Alan Britt

AS A SMALL CHILD I RETURNED TO INDIANA
Alan Britt, September 2009

The sun’s fingers entered Indiana hay,
warming it near the temperature
of flat ochre sand grains
stuck to the skinny white ankles
of Palm Beach tourists.

The back of my head,
neck,
shoulders
nestled in the hay’s warm fibers,
those hollow tubes
of sunlight.

The boy from Florida witnessed a fault line, that day,
branching the entire blue and white stucco sky.

At the very center of this fault line,
in its jungle of dualities
and howling monkeys,
was a floating placenta,
a world,
a universe of sorts,
but a placenta all the same.

My new universe fed
upon its bloody good fortune.

(A placenta is nothing to waste.)

The boy from Florida
fell fast asleep in the warm Indiana hay.

 

 

 

 

 

 

 

 

 

 

 

Photo by Richard A. Koch

 

Alan Britt’s recent books are Vegetable Love (2009), Vermilion (2006), Infinite Days (2003), Amnesia Tango (1998) and Bodies of Lightning (1995). The Poetry Library (www.poetrymagazines.org.uk) providing a free access digital library of 20th & 21st century English poetry magazines with the aim of preserving them for the future has included Britt’s work published in Fire ( UK ) in their project. Britt’s work also appears in the new anthologies, American Poets Against the War, Metropolitan Arts Press, 2009 and Vapor transatlántico (Transatlantic Steamer), a bi-lingual anthology of Latin American and North American poets, Hofstra University Press/Fondo de Cultura Económica de Mexico/Universidad Nacional Mayor de San Marcos de Peru, 2008. Britt recently served as Panel Chair for Poetry Studies & Creative Poetry for the PCA/ACA Conference 2007 in Boston and read poetry at Ramapo College in Mahwah , NJ (2009) and the WPA Gallery/Ward-Pound Ridge Reservation in Cross River , NY (2008). Nominated for the Pushcart Prize 2008. Alan currently teaches English/Creative Writing at Towson University and lives in Reisterstown , Maryland with his wife, daughter, two Bouviers des Flandres, one Bichon Frise and two formerly feral cats.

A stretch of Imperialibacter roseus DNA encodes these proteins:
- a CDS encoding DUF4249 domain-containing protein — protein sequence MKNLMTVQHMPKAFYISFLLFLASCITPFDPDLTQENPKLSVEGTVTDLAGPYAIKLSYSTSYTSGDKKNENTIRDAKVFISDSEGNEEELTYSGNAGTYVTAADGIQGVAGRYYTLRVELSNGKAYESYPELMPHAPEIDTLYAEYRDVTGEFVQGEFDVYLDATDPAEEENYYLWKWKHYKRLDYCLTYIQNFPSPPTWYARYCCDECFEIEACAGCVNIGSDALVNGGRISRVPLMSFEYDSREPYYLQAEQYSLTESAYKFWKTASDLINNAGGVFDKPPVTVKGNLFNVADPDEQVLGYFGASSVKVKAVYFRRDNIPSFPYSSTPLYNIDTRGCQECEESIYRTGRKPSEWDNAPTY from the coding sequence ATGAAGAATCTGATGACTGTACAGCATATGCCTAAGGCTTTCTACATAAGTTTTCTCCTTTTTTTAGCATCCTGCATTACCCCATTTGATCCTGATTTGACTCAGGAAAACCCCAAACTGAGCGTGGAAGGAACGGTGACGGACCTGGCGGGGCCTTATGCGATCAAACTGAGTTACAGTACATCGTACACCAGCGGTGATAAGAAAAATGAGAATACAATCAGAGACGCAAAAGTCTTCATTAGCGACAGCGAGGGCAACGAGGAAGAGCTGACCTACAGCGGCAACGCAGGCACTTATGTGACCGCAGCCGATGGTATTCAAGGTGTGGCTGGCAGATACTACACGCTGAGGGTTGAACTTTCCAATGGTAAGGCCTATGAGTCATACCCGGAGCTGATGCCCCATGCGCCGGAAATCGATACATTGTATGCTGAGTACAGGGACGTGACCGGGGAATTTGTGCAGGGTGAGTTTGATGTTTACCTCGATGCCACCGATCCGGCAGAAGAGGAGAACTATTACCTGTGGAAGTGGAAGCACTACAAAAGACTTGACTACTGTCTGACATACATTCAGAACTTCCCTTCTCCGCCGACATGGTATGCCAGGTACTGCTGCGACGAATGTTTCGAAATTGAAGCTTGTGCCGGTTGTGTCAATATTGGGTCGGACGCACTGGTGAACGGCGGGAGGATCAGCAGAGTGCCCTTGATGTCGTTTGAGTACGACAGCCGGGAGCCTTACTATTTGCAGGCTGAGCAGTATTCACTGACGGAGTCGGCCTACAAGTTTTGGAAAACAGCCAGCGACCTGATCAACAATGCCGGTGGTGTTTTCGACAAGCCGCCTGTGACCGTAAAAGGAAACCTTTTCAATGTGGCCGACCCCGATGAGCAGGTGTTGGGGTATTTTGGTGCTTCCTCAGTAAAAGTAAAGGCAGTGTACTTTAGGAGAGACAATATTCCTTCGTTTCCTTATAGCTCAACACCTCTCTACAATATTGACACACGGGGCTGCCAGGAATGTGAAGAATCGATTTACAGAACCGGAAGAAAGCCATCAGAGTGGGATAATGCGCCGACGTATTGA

Promote. Poetry.
FacebookTwitterGoogle+PinterestBlogger PostTumblrGoogle GmailLineYahoo MailRediff MyPageKindle ItGoogle BookmarksShare